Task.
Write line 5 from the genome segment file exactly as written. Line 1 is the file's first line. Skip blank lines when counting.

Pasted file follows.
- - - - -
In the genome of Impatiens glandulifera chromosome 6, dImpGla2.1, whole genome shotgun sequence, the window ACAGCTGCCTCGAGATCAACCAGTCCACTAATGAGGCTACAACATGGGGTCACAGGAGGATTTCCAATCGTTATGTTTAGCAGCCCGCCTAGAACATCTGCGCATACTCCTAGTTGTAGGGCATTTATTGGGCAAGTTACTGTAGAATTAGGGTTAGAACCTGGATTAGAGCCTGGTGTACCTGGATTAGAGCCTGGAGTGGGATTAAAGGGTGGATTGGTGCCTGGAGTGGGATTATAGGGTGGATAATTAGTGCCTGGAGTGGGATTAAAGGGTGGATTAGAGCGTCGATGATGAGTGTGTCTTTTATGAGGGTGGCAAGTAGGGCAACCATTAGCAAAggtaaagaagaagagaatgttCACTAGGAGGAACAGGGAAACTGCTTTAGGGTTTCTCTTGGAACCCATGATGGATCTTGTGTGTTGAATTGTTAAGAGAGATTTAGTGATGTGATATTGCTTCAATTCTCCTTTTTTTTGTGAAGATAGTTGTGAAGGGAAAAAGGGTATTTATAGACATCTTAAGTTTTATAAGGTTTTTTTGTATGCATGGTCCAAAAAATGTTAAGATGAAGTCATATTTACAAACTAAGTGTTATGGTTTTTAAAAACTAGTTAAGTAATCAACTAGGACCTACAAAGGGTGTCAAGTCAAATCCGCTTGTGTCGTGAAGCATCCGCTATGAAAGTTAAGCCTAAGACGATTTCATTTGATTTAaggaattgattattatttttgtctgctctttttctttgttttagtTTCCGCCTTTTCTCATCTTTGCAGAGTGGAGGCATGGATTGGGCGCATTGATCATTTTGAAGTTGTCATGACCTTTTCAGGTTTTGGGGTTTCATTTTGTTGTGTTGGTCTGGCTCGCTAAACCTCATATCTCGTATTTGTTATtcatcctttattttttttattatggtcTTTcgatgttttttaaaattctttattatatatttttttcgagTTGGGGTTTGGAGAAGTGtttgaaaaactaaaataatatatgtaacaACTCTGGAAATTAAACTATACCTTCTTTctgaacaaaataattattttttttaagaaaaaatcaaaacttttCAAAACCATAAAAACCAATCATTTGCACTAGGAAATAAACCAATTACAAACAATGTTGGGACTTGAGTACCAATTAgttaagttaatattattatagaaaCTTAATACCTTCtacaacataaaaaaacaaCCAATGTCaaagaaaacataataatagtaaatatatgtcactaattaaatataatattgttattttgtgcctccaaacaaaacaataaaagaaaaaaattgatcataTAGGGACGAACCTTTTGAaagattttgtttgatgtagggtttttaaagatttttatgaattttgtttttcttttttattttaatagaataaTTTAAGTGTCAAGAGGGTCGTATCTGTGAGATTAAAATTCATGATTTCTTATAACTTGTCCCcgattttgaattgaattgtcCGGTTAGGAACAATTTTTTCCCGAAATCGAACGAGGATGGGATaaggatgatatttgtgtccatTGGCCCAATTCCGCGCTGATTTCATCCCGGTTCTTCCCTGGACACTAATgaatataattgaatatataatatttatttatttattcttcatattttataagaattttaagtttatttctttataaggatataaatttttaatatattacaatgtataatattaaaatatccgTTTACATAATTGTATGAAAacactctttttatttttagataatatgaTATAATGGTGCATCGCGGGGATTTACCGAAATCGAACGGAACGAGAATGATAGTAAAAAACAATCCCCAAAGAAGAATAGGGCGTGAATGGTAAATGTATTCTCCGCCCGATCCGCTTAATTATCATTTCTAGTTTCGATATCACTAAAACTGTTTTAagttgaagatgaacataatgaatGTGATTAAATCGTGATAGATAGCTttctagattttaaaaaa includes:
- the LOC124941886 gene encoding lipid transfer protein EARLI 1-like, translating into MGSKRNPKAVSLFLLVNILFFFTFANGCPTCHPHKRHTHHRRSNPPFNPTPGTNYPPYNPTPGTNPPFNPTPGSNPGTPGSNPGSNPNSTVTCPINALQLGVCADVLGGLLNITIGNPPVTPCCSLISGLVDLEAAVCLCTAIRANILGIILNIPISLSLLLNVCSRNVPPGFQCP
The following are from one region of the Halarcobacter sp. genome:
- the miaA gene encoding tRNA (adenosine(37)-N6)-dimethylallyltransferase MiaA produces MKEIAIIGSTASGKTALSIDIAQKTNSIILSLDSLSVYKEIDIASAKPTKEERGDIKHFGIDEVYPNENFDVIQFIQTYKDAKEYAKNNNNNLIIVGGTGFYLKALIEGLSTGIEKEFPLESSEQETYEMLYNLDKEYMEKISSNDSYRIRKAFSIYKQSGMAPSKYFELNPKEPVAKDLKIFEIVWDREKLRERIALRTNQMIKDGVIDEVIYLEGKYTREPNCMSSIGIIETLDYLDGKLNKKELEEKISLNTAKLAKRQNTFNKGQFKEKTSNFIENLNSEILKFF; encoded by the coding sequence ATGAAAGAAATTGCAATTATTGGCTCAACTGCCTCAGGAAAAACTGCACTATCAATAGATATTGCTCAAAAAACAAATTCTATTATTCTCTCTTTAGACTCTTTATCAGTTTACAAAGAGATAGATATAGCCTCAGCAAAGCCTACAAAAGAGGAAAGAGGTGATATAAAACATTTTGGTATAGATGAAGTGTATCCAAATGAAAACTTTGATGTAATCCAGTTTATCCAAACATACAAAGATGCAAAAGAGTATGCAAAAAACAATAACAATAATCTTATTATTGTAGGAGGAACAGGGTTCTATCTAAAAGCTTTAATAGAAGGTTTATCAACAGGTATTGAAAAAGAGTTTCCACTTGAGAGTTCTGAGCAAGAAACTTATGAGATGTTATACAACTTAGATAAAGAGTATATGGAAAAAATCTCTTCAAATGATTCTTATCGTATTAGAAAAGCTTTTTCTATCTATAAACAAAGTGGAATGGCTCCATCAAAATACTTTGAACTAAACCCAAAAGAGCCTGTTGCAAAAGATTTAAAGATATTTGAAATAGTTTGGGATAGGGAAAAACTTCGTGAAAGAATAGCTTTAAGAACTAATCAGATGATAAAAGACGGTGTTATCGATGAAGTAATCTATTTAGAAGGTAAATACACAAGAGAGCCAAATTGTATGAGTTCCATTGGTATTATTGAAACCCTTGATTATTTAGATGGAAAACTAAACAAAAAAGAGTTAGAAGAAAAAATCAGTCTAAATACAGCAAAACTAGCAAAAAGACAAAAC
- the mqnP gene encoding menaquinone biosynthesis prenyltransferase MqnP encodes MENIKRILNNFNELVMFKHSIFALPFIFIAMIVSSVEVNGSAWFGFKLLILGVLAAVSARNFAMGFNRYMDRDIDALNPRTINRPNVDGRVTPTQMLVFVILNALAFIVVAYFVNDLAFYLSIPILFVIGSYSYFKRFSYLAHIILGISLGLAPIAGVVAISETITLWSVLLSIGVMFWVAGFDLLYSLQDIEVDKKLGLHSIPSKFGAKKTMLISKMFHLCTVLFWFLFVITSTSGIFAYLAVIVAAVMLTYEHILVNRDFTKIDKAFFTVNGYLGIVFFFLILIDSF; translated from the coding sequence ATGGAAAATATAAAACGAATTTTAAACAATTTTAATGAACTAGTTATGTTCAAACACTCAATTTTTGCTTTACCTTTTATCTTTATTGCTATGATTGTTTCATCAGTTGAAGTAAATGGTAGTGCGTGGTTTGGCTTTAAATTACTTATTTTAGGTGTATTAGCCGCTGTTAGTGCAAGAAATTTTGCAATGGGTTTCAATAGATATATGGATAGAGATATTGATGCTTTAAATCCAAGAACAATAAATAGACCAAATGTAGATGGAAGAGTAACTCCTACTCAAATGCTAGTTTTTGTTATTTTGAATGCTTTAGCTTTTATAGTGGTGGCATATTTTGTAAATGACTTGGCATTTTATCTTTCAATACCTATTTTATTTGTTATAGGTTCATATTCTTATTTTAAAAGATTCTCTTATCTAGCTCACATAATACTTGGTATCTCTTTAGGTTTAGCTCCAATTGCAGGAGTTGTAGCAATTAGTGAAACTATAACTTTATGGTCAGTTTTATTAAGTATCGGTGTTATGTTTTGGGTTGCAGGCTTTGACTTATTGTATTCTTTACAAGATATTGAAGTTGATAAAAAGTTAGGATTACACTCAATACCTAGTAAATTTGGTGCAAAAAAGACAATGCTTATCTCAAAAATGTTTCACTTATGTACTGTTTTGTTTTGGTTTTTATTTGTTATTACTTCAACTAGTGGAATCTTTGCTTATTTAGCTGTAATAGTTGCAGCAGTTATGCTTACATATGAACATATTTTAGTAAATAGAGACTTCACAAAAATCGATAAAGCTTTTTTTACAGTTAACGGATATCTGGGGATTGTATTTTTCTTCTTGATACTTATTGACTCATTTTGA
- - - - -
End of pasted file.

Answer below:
- the mqnP gene encoding menaquinone biosynthesis prenyltransferase MqnP encodes MENIKRILNNFNELVMFKHSIFALPFIFIAMIVSSVEVNGSAWFGFKLLILGVLAAVSARNFAMGFNRYMDRDIDALNPRTINRPNVDGRVTPTQMLVFVILNALAFIVVAYFVNDLAFYLSIPILFVIGSYSYFKRFSYLAHIILGISLGLAPIAGVVAISETITLWSVLLSIGVMFWVAGFDLLYSLQDIEVDKKLGLHSIPSKFGAKKTMLISKMFHLCTVLFWFLFVITSTSGIFAYLAVIVAAVMLTYEHILVNRDFTKIDKAFFTVNGYLGIVFFFLILIDSF; translated from the coding sequence ATGGAAAATATAAAACGAATTTTAAACAATTTTAATGAACTAGTTATGTTCAAACACTCAATTTTTGCTTTACCTTTTATCTTTATTGCTATGATTGTTTCATCAGTTGAAGTAAATGGTAGTGCGTGGTTTGGCTTTAAATTACTTATTTTAGGTGTATTAGCCGCTGTTAGTGCAAGAAATTTTGCAATGGGTTTCAATAGATATATGGATAGAGATATTGATGCTTTAAATCCAAGAACAATAAATAGACCAAATGTAGATGGAAGAGTAACTCCTACTCAAATGCTAGTTTTTGTTATTTTGAATGCTTTAGCTTTTATAGTGGTGGCATATTTTGTAAATGACTTGGCATTTTATCTTTCAATACCTATTTTATTTGTTATAGGTTCATATTCTTATTTTAAAAGATTCTCTTATCTAGCTCACATAATACTTGGTATCTCTTTAGGTTTAGCTCCAATTGCAGGAGTTGTAGCAATTAGTGAAACTATAACTTTATGGTCAGTTTTATTAAGTATCGGTGTTATGTTTTGGGTTGCAGGCTTTGACTTATTGTATTCTTTACAAGATATTGAAGTTGATAAAAAGTTAGGATTACACTCAATACCTAGTAAATTTGGTGCAAAAAAGACAATGCTTATCTCAAAAATGTTTCACTTATGTACTGTTTTGTTTTGGTTTTTATTTGTTATTACTTCAACTAGTGGAATCTTTGCTTATTTAGCTGTAATAGTTGCAGCAGTTATGCTTACATATGAACATATTTTAGTAAATAGAGACTTCACAAAAATCGATAAAGCTTTTTTTACAGTTAACGGATATCTGGGGATTGTATTTTTCTTCTTGATACTTATTGACTCATTTTGA